Monique Chheda, a dermatologist with a penchant for writing, is set to publish her first children’s book, Bindiya in India, this fall. The book tells the story of a young Indian-American girl, Bindiya, who visits India for the first time to celebrate a wedding. During her time in India, Bindiya meets many of her extended family members and becomes immersed in the beauty of Indian culture and tradition. Writing the book was a way for Chheda to make sure Indian-Americans were better represented in children’s literature, and to help parents pass on Indian traditions to their children.
Celebrating Indian Traditions in Illinois
For many, growing up as a South Asian in a western country is not an easy feat. Chheda herself grew up in Skokie, IL, a suburb that is notorious for being home to many different cultures. Her parents immigrated to Illinois in the 1970s and did their best to intertwine their Indian culture with American culture. Chheda and her family spoke Hindi at home, watched Indian movies, and celebrated Indian holidays.
She fondly recalls, ”We also proudly hung American flags on the fourth of July, put up a Christmas tree, and fell in love with deep-dish pizza.”
Chheda’s parents were a huge inspiration to her throughout her childhood: Her mother was the first Indian-American woman to be elected to a political position in the state of Illinois, and her father spearheaded efforts to raise money for the building of one of the very few Mahatma Gandhi statues in the country. Her parents served as wonderful figures who actively fought to change society for the better and always encouraged her to push boundaries.
We also proudly hung American flags on the fourth of July, put up a Christmas tree, and fell in love with deep-dish pizza.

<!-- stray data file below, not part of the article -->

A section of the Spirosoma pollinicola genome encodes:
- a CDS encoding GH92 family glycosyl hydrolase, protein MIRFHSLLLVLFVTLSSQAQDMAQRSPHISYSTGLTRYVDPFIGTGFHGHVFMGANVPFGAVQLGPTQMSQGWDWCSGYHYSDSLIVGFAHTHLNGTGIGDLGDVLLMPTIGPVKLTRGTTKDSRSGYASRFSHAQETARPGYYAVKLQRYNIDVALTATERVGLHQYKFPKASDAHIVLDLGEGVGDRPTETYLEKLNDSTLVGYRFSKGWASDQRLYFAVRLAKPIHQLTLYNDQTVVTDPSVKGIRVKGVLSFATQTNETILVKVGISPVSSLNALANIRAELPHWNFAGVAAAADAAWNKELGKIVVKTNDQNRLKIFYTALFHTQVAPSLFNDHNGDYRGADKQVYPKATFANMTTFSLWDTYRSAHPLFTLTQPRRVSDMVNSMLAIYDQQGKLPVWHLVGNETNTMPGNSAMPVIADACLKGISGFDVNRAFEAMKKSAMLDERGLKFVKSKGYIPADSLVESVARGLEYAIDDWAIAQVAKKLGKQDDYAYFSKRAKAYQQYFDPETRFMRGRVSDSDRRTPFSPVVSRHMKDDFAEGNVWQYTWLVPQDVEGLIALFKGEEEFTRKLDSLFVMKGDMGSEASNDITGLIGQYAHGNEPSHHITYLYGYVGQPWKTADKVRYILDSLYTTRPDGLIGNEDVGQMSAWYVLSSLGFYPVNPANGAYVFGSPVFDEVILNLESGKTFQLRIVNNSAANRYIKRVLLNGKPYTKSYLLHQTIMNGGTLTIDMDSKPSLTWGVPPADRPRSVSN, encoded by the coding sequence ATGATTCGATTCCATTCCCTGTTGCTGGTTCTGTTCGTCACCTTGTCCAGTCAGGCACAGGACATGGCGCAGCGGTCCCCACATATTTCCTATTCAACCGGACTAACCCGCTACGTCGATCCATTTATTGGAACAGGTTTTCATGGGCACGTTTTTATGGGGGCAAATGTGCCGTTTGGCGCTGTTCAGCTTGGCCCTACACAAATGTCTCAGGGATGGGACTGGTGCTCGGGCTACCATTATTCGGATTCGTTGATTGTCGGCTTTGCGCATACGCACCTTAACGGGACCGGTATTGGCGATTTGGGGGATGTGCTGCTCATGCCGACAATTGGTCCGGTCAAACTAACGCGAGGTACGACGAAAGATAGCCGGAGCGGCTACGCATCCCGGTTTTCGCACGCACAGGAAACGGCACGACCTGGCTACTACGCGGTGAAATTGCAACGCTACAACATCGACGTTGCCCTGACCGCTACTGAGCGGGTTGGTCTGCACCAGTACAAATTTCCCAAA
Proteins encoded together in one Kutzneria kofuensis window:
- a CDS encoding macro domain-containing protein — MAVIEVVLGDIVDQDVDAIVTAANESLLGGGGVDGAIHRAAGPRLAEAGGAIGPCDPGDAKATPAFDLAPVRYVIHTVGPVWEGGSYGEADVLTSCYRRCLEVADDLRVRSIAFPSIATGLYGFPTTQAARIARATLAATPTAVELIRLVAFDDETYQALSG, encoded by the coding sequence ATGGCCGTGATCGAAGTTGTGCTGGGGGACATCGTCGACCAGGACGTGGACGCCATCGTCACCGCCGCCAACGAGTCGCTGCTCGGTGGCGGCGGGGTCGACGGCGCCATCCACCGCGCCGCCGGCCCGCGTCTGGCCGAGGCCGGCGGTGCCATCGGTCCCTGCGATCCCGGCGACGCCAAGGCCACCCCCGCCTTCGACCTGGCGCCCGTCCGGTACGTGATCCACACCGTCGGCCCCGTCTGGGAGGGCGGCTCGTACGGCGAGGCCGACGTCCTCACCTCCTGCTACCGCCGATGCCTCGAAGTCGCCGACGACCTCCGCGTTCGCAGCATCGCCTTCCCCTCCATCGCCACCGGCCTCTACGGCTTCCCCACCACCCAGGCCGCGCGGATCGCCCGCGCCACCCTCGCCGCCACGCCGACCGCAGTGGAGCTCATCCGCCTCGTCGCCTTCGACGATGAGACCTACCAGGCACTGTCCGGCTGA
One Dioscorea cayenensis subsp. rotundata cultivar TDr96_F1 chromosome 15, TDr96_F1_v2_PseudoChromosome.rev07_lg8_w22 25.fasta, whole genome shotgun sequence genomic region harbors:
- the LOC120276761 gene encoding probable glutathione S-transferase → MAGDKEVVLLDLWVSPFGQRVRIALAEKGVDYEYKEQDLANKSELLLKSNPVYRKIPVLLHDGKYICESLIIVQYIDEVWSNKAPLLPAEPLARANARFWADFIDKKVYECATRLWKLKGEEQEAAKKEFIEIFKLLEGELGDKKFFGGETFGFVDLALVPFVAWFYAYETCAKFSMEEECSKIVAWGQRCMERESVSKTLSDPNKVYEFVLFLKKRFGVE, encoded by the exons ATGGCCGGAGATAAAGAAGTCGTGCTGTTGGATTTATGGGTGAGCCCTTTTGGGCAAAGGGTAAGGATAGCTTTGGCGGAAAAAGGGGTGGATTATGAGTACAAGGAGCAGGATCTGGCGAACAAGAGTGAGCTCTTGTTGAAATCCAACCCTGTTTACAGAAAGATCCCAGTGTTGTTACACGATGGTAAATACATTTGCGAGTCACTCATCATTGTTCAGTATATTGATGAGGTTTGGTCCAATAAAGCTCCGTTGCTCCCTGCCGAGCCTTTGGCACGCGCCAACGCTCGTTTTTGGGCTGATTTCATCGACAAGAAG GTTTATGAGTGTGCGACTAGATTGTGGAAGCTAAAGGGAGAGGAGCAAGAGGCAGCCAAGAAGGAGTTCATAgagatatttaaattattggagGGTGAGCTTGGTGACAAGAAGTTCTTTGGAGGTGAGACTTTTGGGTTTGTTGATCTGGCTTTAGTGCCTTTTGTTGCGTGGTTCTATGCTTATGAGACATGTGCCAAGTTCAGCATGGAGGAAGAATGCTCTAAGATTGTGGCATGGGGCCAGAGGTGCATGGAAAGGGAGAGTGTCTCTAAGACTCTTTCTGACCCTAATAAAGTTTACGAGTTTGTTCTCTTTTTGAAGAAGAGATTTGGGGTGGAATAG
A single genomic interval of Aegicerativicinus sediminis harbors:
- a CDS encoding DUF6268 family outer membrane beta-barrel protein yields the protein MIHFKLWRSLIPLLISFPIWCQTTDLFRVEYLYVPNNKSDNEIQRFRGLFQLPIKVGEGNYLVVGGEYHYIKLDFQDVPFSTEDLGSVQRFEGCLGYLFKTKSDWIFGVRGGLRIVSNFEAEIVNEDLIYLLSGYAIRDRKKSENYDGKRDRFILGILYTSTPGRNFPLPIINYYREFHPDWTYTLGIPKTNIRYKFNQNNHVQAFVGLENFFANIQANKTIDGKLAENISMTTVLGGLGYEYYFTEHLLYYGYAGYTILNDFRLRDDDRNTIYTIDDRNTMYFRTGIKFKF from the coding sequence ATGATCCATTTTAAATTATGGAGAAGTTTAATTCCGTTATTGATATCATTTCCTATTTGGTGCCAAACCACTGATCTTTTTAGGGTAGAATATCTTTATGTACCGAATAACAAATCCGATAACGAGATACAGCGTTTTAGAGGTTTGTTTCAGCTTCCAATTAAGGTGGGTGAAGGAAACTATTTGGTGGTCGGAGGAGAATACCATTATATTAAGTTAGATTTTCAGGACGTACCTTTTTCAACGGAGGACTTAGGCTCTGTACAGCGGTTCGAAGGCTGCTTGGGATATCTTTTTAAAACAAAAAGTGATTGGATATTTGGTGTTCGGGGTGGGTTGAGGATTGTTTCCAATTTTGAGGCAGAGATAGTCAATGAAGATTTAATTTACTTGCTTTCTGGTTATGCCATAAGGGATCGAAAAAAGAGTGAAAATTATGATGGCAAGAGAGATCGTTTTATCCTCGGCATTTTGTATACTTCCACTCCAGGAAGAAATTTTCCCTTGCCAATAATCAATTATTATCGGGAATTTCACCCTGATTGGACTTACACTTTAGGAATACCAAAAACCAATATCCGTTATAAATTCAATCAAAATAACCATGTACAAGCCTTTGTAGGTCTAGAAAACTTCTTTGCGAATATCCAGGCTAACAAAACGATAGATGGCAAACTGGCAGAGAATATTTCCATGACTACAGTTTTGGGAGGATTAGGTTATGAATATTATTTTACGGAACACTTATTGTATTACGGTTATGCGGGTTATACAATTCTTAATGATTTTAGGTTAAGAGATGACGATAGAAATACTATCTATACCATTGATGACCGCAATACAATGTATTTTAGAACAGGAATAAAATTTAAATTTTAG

Chheda grew up learning to embrace different cultures, including her own. She loved celebrating Indian festivals, dressing up in Indian clothes, and dancing to Indian music. Similar to the main character of her book, Chheda also loved visiting India: As a young girl, her trips to the country were always awe-inspiring. She reminisced about the bustling markets and endless street food vendors, colorful festivals, the sound of temple bells and morning namaz prayer from mosques, lively wedding processions, and the sight of cows, dogs, and monkeys roaming the streets.
Her favorite aspect, though, was the feeling of being a part of such a large extended family, and the feeling that gave her, the differences between those experiences and her experiences in America.“I was proud of my roots,” Chheda tells SEEMA. However, when she turned to television, books, and movies, the media lacked representation. She rarely saw anyone with her skin color or with her heritage on television.
A Doctor With a Message
Chheda went on to become a successful dermatologist, as well as a mother. As a dermatologist, she spends her daytime hours seeing and treating patients with skin conditions. “I love being a physician, and it is incredibly rewarding to improve a person’s quality of life by treating their skin conditions.”